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Tree Farmer Alert  
Tuesday, February 26, 2019
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Tax Tips for Forest Landowners

contributed by
Laura Emerson
 Big Thompson River Coalition 


In case this might be helpful, and you haven't seen it. (attached)

Tax Tips for Forest Landowners for the 2018 Tax Year by Dr. Linda Wang, National Timber Tax Specialist, USDA Forest Service

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2018 aerial forest health survey for Colorado

contributed by
Ryan Lockwood 
Communications Manager
Colorado State Forest Service


Attached and below is a news release announcing the results of the 2018 aerial forest health survey for Colorado. Every year, the Colorado State Forest Service and U.S. Forest Service, Rocky Mountain Region, work together to aerially monitor forest health conditions on millions of forested acres across the state. 

The 2018 survey indicates that bark beetle outbreaks have continued to expand in parts of Colorado. Notable impacts include: 

·        Approximately 178,000 acres of high-elevation Engelmann spruce were affected by spruce beetles in 2018. Primary areas impacted include forestlands in and around Rocky Mountain National Park, and portions of the San Juan Mountains, West Elk Mountains and Sawatch Range.

·        Since the year 2000, spruce beetle outbreaks have caused tree mortality on more than 1.8 million acres in Colorado, and approximately 40 percent of the spruce-fir forests in the state have now been affected.

·        Roundheaded pine beetle, along with associated native bark beetles, has continued to increasingly affect ponderosa pine forests in southwest Colorado. Over the past several years, populations of this insect have risen exponentially, with 27,000 acres impacted in 2018, compared to 11,000 acres in 2017. Record-warm temperatures and record-low precipitation have provided an environmental window that may continue to favor increasing beetle populations.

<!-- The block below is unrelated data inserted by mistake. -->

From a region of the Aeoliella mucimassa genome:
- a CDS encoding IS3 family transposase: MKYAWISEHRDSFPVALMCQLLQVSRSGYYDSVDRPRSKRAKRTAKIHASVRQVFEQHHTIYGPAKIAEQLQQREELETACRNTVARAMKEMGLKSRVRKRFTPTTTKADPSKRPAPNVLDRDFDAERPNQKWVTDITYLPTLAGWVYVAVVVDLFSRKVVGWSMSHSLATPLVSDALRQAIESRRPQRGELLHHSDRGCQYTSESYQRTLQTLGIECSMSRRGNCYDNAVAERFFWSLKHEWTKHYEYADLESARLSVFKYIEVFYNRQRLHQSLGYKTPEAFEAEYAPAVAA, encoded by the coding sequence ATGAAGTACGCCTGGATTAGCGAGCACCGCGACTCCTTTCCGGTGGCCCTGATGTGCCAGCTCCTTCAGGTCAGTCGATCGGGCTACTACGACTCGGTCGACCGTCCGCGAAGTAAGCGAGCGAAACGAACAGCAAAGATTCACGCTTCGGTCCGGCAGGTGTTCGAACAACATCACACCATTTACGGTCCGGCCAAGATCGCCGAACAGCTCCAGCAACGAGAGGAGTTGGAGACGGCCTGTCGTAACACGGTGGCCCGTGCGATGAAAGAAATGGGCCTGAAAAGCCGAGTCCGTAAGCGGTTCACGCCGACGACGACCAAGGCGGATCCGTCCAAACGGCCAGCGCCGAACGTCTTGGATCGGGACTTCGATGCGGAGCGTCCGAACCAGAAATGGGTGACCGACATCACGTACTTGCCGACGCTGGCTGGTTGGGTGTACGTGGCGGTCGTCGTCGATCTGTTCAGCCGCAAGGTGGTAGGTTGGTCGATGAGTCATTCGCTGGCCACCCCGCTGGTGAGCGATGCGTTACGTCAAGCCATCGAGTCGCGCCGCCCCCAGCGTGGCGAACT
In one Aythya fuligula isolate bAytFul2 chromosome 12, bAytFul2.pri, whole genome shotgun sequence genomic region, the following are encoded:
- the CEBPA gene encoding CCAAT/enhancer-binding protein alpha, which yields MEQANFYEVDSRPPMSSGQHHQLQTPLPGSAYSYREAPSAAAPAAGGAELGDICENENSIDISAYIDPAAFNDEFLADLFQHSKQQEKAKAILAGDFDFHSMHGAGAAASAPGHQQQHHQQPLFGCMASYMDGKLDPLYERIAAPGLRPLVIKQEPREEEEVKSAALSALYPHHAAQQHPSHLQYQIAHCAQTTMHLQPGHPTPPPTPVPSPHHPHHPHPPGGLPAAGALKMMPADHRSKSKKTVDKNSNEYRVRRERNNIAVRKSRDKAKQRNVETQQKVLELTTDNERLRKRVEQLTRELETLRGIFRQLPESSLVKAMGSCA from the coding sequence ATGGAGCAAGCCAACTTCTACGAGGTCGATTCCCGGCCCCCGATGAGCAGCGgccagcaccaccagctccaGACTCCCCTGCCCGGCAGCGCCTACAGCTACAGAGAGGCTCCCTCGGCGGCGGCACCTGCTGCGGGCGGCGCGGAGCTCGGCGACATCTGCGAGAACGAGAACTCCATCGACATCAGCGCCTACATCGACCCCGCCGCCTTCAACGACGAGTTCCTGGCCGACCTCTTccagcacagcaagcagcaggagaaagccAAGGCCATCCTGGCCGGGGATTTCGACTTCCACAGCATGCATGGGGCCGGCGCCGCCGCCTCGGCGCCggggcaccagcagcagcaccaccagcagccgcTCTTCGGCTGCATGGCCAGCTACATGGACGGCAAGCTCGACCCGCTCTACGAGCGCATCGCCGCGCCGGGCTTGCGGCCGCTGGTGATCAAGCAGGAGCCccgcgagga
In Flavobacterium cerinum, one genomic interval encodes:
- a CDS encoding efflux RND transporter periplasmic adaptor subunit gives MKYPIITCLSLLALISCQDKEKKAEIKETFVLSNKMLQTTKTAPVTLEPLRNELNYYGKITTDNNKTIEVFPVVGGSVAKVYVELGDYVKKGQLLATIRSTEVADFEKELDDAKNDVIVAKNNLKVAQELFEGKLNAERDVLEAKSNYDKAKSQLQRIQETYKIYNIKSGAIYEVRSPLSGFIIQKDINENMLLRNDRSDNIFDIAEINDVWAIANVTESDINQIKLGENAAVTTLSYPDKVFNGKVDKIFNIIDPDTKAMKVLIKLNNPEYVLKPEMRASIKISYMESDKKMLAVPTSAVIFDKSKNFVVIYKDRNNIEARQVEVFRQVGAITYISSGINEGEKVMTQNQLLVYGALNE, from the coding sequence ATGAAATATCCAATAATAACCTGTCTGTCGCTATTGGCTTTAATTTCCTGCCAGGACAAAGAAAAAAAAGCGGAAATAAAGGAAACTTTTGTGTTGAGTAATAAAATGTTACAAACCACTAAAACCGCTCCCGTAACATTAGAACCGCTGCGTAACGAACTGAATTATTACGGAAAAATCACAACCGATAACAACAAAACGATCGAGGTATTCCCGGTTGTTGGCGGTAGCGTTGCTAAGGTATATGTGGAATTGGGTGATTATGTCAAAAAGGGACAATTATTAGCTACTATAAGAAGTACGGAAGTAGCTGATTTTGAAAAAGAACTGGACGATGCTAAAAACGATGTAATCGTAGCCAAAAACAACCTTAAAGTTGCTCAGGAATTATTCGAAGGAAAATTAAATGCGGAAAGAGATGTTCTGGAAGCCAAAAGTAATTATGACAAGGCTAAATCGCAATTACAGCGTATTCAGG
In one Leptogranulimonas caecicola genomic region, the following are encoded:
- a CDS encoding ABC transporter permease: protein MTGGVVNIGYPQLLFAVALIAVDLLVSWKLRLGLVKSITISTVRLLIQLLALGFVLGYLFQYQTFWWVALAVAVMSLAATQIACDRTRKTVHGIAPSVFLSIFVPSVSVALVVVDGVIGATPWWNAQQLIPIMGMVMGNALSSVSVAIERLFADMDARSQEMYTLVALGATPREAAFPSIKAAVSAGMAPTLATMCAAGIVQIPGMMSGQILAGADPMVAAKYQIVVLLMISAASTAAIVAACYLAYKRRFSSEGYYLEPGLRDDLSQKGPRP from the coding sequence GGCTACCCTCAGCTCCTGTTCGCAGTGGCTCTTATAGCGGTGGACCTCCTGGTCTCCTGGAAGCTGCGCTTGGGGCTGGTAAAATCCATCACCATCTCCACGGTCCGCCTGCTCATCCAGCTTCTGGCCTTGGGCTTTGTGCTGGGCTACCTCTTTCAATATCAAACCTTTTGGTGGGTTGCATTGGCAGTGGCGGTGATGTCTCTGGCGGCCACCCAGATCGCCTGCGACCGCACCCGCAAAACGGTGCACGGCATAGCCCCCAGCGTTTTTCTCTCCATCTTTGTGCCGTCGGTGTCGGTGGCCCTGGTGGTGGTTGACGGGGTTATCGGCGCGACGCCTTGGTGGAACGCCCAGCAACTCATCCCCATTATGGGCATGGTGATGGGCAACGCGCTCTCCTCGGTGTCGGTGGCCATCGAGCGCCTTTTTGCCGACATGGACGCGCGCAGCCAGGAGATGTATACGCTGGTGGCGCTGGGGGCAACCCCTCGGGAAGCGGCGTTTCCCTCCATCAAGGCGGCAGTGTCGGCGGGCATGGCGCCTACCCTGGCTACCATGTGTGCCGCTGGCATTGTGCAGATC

Images are available upon request. Please contact me with any questions or interview/image requests. 



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How to Read a Topographic Map

contributed by
Mike Hughes
Fort Collins Field Office, NE Area
Colorado State Forest Service


Here’s something for the next ‘Tree Farm Alert”:

“All tree farmers and forest ag landowners have a forest management plan.  There is a topographic map within that plan.  Here is a guide on how to read that map.”

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Extreme cold may wipe out high percentage emerald ash borer larvae

contributed by
Steve Johnson
Larimer County Commissioner


The extreme temperatures moving in with Sunday’s arctic blast may kill off a significant percentage of emerald ash borer larvae, according to one of the premier forestry experts in Minnesota.

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Forest and Water on a Changing Planet

contributed by
Steve Goodroad
Tree Farmer


Water security is key to achieving the United Nations' Sustainable Development Goals (SDGs). Yet, increasingly the world is facing water shortages, and an estimated four billion people do not have sufficient access to safe and reliable water. The link between forests and climate is regularly considered in decision-making, whereas that between forests and water remains under-represented. 

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Read even more


Replacing sand, salt with wood chips

contributed by
Mike Burns


The City of Saskatoon is testing out an environmentally friendly way to make roads less slick this winter.

Inspired by cities in Switzerland and Quebec, city workers will be using wood chips on icy roads in the North Industrial Area rather than sand and salt.

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Reducing forest fire risks requires market incentives, free enterprise

contributed by
Daniel Bowker
Forest and Fire Project Manager
Coalition for the Poudre River Watershed

In a rare example of bipartisanship, last week the Democratic-controlled House of Representatives passed two Republican-sponsored bills to increase funding for fire-reduction projects in federal, state and private forests. Although there is heated disagreement over the causes of the recent increase in catastrophic wildfires — is it climate change, federal mismanagement or both? — there is clear consensus on the need to reduce fire risks now, even as we continue to debate long-term solutions.

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Colorado’s Forest Health – A Call to Action”

contributed by

Molly Pitts 
Executive Director
Colorado Timber Industry Association


The Colorado Forest Health Advisory Council (FHAC) developed and published “Improving
Colorado’s Forest Health – A Call to Action” last fall. You can find the entire document here:
est_Health_Problem_2.pdf Below you can find some of the highlights

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